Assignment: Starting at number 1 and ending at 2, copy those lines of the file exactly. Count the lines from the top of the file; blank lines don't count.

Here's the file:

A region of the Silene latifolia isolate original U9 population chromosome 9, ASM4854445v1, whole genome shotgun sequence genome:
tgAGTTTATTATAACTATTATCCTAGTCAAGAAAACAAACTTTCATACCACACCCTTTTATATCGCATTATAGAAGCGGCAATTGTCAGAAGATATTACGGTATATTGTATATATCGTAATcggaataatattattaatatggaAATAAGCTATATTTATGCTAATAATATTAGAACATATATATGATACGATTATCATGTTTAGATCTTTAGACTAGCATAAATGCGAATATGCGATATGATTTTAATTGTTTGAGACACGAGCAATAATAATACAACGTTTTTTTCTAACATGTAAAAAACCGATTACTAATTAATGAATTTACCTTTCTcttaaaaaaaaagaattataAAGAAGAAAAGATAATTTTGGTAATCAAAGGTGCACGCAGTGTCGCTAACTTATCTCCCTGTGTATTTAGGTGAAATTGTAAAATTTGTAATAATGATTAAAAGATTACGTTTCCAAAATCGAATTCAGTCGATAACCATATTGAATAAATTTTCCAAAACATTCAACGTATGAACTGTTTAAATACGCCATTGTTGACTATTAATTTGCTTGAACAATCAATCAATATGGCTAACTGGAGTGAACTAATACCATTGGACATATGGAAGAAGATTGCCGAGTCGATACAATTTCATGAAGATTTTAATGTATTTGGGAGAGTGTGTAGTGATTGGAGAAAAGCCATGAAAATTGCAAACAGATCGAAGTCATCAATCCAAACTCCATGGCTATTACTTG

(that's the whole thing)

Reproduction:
A region of the Silene latifolia isolate original U9 population chromosome 9, ASM4854445v1, whole genome shotgun sequence genome:
tgAGTTTATTATAACTATTATCCTAGTCAAGAAAACAAACTTTCATACCACACCCTTTTATATCGCATTATAGAAGCGGCAATTGTCAGAAGATATTACGGTATATTGTATATATCGTAATcggaataatattattaatatggaAATAAGCTATATTTATGCTAATAATATTAGAACATATATATGATACGATTATCATGTTTAGATCTTTAGACTAGCATAAATGCGAATATGCGATATGATTTTAATTGTTTGAGACACGAGCAATAATAATACAACGTTTTTTTCTAACATGTAAAAAACCGATTACTAATTAATGAATTTACCTTTCTcttaaaaaaaaagaattataAAGAAGAAAAGATAATTTTGGTAATCAAAGGTGCACGCAGTGTCGCTAACTTATCTCCCTGTGTATTTAGGTGAAATTGTAAAATTTGTAATAATGATTAAAAGATTACGTTTCCAAAATCGAATTCAGTCGATAACCATATTGAATAAATTTTCCAAAACATTCAACGTATGAACTGTTTAAATACGCCATTGTTGACTATTAATTTGCTTGAACAATCAATCAATATGGCTAACTGGAGTGAACTAATACCATTGGACATATGGAAGAAGATTGCCGAGTCGATACAATTTCATGAAGATTTTAATGTATTTGGGAGAGTGTGTAGTGATTGGAGAAAAGCCATGAAAATTGCAAACAGATCGAAGTCATCAATCCAAACTCCATGGCTATTACTTG